All eyes will be on the August jobs report when it is released Friday morning as investors look for clues about the labor market’s health in the face of higher interest rates and sticky inflation.
The U.S. Department of Labor’s high-stakes August payroll report, due at 8:30 a.m. ET, is projected to show that hiring increased by 170,000 last month and that the unemployment rate held steady at 3.5%, according to a median estimate by Refinitiv economists.
That would mark a drop from the 187,000 gain in July and the 312,000 monthly average recorded over the previous 12 months. However, it is slightly above the average pre-pandemic monthly increase.
“The August jobs report will likely bring more evidence that the labor market is gradually cooling,” said Gregory Daco, EY chief economist.
Daco said he anticipates some “noisy data” on Friday, thanks to the ongoing actors and writers strike that has shut down most Hollywood film and television productions, as well as the bankruptcy of trucking giant Yellow.
“We estimate that these two factors could potentially pose a cumulative drag on payrolls worth around 30,000 to 40,000 jobs in August,” he said.
The Federal Reserve is closely watching the report for evidence that the labor market is finally softening after months of surprisingly solid job gains as policymakers try to wrestle inflation under control. Although the consumer price index has cooled from a peak of 9.1% in June 2022, it remains well above the Fed’s preferred 2% target despite 11 straight interest rate hikes.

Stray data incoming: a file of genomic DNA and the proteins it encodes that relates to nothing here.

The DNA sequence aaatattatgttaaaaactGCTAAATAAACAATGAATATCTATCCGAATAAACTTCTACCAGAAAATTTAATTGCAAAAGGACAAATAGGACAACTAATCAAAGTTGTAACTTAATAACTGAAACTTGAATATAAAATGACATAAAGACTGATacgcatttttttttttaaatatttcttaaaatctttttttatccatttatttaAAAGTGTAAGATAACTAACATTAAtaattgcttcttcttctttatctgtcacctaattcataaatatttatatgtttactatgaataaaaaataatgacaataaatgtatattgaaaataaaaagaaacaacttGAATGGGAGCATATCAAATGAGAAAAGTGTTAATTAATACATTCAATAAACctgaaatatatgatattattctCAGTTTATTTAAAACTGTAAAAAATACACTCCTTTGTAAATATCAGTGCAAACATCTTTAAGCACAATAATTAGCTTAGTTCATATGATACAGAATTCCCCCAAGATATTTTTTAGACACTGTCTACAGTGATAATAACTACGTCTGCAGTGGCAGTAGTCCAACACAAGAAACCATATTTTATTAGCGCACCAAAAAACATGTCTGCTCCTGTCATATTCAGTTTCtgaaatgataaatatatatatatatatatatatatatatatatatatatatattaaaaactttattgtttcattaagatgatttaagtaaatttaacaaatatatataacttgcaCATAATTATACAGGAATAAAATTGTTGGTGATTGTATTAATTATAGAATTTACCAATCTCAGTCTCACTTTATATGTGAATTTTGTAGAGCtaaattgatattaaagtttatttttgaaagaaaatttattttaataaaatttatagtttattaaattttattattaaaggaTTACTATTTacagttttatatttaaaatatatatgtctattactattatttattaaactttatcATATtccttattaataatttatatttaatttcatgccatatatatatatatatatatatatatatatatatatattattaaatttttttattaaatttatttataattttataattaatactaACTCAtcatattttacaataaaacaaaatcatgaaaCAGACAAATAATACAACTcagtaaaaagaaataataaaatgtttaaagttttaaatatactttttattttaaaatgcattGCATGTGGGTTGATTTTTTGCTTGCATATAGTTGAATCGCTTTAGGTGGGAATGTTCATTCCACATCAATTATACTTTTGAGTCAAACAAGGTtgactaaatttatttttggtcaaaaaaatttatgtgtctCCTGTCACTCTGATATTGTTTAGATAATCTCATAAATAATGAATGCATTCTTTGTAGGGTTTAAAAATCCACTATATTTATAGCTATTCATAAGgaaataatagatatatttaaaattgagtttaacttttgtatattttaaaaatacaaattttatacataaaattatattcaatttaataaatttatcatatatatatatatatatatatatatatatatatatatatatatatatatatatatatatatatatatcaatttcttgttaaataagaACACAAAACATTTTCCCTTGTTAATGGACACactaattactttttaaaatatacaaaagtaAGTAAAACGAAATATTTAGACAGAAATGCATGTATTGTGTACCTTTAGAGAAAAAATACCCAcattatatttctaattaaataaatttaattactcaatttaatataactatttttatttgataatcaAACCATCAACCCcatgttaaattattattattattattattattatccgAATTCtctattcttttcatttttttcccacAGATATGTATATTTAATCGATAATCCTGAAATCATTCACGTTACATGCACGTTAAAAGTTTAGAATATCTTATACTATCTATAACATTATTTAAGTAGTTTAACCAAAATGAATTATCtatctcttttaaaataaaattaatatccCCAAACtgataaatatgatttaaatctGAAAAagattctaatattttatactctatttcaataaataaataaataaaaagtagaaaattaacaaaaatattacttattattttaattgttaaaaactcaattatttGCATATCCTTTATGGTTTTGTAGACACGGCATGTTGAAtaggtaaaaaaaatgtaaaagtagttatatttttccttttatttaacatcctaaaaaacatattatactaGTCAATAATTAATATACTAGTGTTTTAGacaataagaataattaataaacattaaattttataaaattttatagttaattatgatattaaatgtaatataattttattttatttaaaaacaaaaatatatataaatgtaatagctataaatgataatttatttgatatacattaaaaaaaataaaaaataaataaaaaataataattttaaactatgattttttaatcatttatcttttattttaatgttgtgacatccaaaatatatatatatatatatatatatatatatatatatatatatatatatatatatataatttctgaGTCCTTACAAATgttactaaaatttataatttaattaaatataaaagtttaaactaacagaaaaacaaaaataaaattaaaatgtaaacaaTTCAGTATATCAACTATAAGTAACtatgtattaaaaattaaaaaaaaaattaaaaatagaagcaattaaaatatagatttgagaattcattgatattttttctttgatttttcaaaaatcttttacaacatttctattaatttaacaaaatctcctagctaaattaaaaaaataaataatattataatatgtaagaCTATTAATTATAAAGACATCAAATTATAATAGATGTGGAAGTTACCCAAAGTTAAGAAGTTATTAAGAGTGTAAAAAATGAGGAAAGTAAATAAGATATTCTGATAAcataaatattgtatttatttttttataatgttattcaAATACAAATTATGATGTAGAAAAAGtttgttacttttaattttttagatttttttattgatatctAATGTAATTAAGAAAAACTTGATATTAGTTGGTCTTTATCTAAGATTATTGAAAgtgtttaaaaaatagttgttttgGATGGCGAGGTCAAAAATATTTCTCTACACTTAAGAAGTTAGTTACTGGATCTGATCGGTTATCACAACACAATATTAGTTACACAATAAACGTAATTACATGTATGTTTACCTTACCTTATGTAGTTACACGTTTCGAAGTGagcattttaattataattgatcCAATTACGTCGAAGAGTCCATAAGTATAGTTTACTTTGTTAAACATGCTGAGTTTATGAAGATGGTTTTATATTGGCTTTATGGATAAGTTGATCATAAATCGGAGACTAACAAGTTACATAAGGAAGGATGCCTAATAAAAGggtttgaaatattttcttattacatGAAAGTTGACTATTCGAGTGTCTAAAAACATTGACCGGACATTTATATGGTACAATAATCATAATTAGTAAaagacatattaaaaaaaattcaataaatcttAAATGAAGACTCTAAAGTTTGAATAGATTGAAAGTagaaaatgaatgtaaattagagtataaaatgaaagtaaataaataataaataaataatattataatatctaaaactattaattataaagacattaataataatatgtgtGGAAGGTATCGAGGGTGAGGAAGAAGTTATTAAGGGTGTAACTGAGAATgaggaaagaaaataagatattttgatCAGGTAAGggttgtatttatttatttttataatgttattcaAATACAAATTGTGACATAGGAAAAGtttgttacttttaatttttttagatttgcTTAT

Slower job growth and further moderation in wage gains on Friday could be a welcome sign for the U.S. central bank.
The labor market has remained historically tight over the past year, defying economists’ expectations for a slowdown. However, there are signs that it is beginning to soften.
Still, job openings remain historically high. Before the COVID-19 pandemic began in early 2020, the highest on record was 7.6 million. There are roughly 1.5 jobs per unemployed American.
The report also pointed to a decline in resignations, indicating that employees are growing less confident they can quit their jobs and find new ones.
The data, combined with another report that showed hiring by private companies rose at the slowest pace in five months, painted a picture of a labor market that is finally beginning to cool ahead of the August payroll report’s release.
“The labor market is cooling and is taking pressure off policymakers concerned with a second wave of inflation,” said Jeffrey Roach, chief economist at LPL Financial. “Businesses should get some respite as inflation decelerates and the risk of quiet quitting dissipates.”